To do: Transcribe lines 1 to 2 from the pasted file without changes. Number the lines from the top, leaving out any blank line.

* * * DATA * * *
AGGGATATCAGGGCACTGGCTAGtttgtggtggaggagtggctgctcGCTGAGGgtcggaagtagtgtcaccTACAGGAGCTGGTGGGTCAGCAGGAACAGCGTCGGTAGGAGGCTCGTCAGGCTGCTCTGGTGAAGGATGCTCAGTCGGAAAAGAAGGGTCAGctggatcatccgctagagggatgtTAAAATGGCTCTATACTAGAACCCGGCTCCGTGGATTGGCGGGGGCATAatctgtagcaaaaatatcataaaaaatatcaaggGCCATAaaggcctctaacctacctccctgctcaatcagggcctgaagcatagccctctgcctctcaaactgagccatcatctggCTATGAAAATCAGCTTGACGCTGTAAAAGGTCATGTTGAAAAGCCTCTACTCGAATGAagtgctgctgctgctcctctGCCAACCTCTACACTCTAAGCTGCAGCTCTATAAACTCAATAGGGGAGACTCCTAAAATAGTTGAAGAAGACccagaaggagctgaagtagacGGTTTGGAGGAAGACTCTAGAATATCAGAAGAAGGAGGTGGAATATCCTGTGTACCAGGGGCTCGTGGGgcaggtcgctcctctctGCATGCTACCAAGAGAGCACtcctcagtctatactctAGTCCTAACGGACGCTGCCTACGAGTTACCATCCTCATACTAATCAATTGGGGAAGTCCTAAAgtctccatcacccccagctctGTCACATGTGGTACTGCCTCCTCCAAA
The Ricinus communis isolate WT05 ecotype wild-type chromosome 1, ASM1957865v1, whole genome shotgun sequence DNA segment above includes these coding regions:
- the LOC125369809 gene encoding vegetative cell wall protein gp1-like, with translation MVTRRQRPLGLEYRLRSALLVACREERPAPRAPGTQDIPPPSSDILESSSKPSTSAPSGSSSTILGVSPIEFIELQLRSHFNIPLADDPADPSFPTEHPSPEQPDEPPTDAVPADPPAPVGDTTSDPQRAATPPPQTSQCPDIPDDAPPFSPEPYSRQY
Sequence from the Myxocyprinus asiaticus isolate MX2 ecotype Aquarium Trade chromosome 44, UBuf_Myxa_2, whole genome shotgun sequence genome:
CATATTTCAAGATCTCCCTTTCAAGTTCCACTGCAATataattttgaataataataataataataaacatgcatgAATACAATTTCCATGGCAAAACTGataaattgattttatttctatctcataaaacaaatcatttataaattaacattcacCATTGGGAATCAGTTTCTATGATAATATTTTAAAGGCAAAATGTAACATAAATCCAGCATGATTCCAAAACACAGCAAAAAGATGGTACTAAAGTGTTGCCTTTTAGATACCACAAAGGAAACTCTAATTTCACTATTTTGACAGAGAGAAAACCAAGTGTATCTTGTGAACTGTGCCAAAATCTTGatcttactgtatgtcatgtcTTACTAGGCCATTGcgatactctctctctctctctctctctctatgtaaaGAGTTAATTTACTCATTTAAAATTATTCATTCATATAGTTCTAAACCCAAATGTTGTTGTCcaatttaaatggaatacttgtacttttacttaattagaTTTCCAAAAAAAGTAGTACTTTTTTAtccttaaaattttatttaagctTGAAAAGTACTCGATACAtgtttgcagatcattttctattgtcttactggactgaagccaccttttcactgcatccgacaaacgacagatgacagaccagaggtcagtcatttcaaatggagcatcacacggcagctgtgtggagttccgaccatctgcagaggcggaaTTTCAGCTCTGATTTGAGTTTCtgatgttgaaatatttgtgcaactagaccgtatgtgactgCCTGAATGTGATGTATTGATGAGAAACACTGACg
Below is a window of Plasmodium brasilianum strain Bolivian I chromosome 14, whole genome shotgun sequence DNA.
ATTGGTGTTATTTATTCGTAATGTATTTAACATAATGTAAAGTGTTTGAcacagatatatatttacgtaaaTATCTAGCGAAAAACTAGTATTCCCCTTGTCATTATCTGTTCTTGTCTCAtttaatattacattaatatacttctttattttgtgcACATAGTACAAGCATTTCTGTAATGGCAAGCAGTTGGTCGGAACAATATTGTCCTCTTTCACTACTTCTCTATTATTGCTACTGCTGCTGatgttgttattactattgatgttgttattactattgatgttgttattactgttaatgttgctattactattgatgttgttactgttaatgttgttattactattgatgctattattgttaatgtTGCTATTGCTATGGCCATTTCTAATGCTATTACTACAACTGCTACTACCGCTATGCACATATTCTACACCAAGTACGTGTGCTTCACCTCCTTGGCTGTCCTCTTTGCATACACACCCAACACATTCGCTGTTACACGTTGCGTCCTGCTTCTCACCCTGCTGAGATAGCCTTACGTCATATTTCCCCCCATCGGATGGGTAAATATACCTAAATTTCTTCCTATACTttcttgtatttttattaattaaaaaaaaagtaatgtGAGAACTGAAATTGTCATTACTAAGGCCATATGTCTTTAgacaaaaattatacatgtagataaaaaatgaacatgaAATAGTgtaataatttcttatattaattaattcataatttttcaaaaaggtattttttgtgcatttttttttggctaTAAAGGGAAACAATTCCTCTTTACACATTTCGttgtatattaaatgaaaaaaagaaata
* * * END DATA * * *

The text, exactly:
AGGGATATCAGGGCACTGGCTAGtttgtggtggaggagtggctgctcGCTGAGGgtcggaagtagtgtcaccTACAGGAGCTGGTGGGTCAGCAGGAACAGCGTCGGTAGGAGGCTCGTCAGGCTGCTCTGGTGAAGGATGCTCAGTCGGAAAAGAAGGGTCAGctggatcatccgctagagggatgtTAAAATGGCTCTATACTAGAACCCGGCTCCGTGGATTGGCGGGGGCATAatctgtagcaaaaatatcataaaaaatatcaaggGCCATAaaggcctctaacctacctccctgctcaatcagggcctgaagcatagccctctgcctctcaaactgagccatcatctggCTATGAAAATCAGCTTGACGCTGTAAAAGGTCATGTTGAAAAGCCTCTACTCGAATGAagtgctgctgctgctcctctGCCAACCTCTACACTCTAAGCTGCAGCTCTATAAACTCAATAGGGGAGACTCCTAAAATAGTTGAAGAAGACccagaaggagctgaagtagacGGTTTGGAGGAAGACTCTAGAATATCAGAAGAAGGAGGTGGAATATCCTGTGTACCAGGGGCTCGTGGGgcaggtcgctcctctctGCATGCTACCAAGAGAGCACtcctcagtctatactctAGTCCTAACGGACGCTGCCTACGAGTTACCATCCTCATACTAATCAATTGGGGAAGTCCTAAAgtctccatcacccccagctctGTCACATGTGGTACTGCCTCCTCCAAA
The Ricinus communis isolate WT05 ecotype wild-type chromosome 1, ASM1957865v1, whole genome shotgun sequence DNA segment above includes these coding regions: